Star Sapphire

One of the most fascinating effects that you can come across in a sapphire is Asterism, the effect where you can see a six pointed star in the stone, especially under a direct light source. The star will move as the light source moves. Although they come in many colours, the finest and most desirable colour is a strong intense blue. Most star sapphires, perhaps 90% of them, come from Sri Lanka. They are typically cut en cabochon (in a domed shape) with the centre of the star at the top of the dome.

In a good quality star sapphire, the rays of the star will be of equal length and intensity, clear and sharp, without blurriness. They grow when titanium atoms are trapped within the mineral as it forms; the titanium cause needle-like inclusions of a mineral called rutile, which orient themselves in three directions. When the stone is polished, light reflects off these needles, causing asterism.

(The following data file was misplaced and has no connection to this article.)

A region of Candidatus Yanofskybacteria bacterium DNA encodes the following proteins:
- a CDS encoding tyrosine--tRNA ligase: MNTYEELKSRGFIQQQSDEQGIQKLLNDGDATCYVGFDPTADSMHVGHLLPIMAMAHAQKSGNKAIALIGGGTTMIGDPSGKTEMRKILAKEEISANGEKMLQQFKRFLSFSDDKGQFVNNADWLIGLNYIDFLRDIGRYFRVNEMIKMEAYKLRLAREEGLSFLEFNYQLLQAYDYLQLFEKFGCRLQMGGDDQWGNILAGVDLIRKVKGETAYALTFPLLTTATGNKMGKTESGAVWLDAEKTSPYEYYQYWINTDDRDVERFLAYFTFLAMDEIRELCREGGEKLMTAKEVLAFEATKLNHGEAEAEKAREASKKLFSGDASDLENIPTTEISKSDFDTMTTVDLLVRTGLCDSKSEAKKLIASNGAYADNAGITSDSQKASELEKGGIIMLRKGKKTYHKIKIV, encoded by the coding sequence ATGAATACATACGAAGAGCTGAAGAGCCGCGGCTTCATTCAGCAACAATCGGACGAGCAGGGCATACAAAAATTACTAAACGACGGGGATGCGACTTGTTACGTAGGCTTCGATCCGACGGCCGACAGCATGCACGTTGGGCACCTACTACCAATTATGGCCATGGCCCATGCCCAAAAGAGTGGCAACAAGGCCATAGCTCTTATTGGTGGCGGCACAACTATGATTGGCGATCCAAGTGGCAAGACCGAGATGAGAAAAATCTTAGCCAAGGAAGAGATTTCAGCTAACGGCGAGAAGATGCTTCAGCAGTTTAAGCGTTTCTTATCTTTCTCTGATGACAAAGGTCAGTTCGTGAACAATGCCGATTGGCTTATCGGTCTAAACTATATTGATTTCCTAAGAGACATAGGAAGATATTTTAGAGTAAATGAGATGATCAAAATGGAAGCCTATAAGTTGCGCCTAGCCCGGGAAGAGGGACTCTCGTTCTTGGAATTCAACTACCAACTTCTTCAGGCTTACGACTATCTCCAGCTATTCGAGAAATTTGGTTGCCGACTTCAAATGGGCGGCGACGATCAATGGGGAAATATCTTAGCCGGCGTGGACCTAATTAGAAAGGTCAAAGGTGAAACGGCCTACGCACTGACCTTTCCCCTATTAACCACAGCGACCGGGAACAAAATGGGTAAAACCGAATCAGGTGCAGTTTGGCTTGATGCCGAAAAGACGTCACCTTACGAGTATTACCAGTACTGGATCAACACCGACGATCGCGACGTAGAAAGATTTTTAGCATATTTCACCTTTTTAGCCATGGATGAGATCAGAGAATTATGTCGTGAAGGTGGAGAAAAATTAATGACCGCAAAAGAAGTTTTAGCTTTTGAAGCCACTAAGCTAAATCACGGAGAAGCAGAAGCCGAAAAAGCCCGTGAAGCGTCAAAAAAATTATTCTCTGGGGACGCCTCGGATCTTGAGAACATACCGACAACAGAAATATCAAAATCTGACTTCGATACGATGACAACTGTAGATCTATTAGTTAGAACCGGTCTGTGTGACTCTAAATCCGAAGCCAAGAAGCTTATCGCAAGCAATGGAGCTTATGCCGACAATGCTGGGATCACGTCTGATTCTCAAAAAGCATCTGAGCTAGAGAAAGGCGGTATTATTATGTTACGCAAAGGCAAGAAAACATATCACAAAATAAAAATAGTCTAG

The most famous star sapphire in the world is called the Star of Asia, a wonderful 330 carat sapphire which is housed in the Smithsonian Institute. Originally from Burma, it is said to have once belonged to the Maharajah of Jodhpur.

The Smithsonian also houses the Star of Bombay, a 182 carat star sapphire that once belonged to silent film star Mary Pickford, below. She was given it by her husband, and bequeathed to the institute on her death. It is the namesake of Bombay Sapphire gin!

Main image By Mitchell Gore (from en:Image:Star-Saphire.jpg) [Public domain], via Wikimedia Commons

Mary Pickford cph.3c17995u